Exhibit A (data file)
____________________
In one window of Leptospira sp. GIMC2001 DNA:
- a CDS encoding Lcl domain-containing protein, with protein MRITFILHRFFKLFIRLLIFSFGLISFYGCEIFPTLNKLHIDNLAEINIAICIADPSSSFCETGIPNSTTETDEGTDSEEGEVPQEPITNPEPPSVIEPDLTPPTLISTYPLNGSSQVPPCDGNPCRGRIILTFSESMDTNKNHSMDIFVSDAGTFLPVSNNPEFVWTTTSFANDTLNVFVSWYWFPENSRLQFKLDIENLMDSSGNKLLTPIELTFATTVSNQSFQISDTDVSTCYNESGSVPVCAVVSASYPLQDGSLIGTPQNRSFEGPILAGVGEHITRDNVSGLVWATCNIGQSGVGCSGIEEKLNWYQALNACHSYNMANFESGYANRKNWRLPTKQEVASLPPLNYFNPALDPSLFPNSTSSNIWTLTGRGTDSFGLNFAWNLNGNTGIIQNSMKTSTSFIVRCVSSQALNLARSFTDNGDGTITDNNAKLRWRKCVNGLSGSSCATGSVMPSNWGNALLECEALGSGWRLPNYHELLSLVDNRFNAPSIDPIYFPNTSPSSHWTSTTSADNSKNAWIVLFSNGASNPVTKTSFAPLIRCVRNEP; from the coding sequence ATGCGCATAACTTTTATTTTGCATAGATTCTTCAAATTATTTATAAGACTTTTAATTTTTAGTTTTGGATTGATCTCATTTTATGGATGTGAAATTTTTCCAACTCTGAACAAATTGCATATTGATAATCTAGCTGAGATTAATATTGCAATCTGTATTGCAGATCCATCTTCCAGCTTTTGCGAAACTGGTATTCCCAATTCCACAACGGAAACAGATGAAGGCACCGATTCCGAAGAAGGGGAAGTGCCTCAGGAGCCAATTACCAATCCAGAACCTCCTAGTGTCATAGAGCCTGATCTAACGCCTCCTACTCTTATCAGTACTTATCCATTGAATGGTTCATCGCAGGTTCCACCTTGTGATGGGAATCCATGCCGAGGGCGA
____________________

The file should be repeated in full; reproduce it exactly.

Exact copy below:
In one window of Leptospira sp. GIMC2001 DNA:
- a CDS encoding Lcl domain-containing protein, with protein MRITFILHRFFKLFIRLLIFSFGLISFYGCEIFPTLNKLHIDNLAEINIAICIADPSSSFCETGIPNSTTETDEGTDSEEGEVPQEPITNPEPPSVIEPDLTPPTLISTYPLNGSSQVPPCDGNPCRGRIILTFSESMDTNKNHSMDIFVSDAGTFLPVSNNPEFVWTTTSFANDTLNVFVSWYWFPENSRLQFKLDIENLMDSSGNKLLTPIELTFATTVSNQSFQISDTDVSTCYNESGSVPVCAVVSASYPLQDGSLIGTPQNRSFEGPILAGVGEHITRDNVSGLVWATCNIGQSGVGCSGIEEKLNWYQALNACHSYNMANFESGYANRKNWRLPTKQEVASLPPLNYFNPALDPSLFPNSTSSNIWTLTGRGTDSFGLNFAWNLNGNTGIIQNSMKTSTSFIVRCVSSQALNLARSFTDNGDGTITDNNAKLRWRKCVNGLSGSSCATGSVMPSNWGNALLECEALGSGWRLPNYHELLSLVDNRFNAPSIDPIYFPNTSPSSHWTSTTSADNSKNAWIVLFSNGASNPVTKTSFAPLIRCVRNEP; from the coding sequence ATGCGCATAACTTTTATTTTGCATAGATTCTTCAAATTATTTATAAGACTTTTAATTTTTAGTTTTGGATTGATCTCATTTTATGGATGTGAAATTTTTCCAACTCTGAACAAATTGCATATTGATAATCTAGCTGAGATTAATATTGCAATCTGTATTGCAGATCCATCTTCCAGCTTTTGCGAAACTGGTATTCCCAATTCCACAACGGAAACAGATGAAGGCACCGATTCCGAAGAAGGGGAAGTGCCTCAGGAGCCAATTACCAATCCAGAACCTCCTAGTGTCATAGAGCCTGATCTAACGCCTCCTACTCTTATCAGTACTTATCCATTGAATGGTTCATCGCAGGTTCCACCTTGTGATGGGAATCCATGCCGAGGGCGA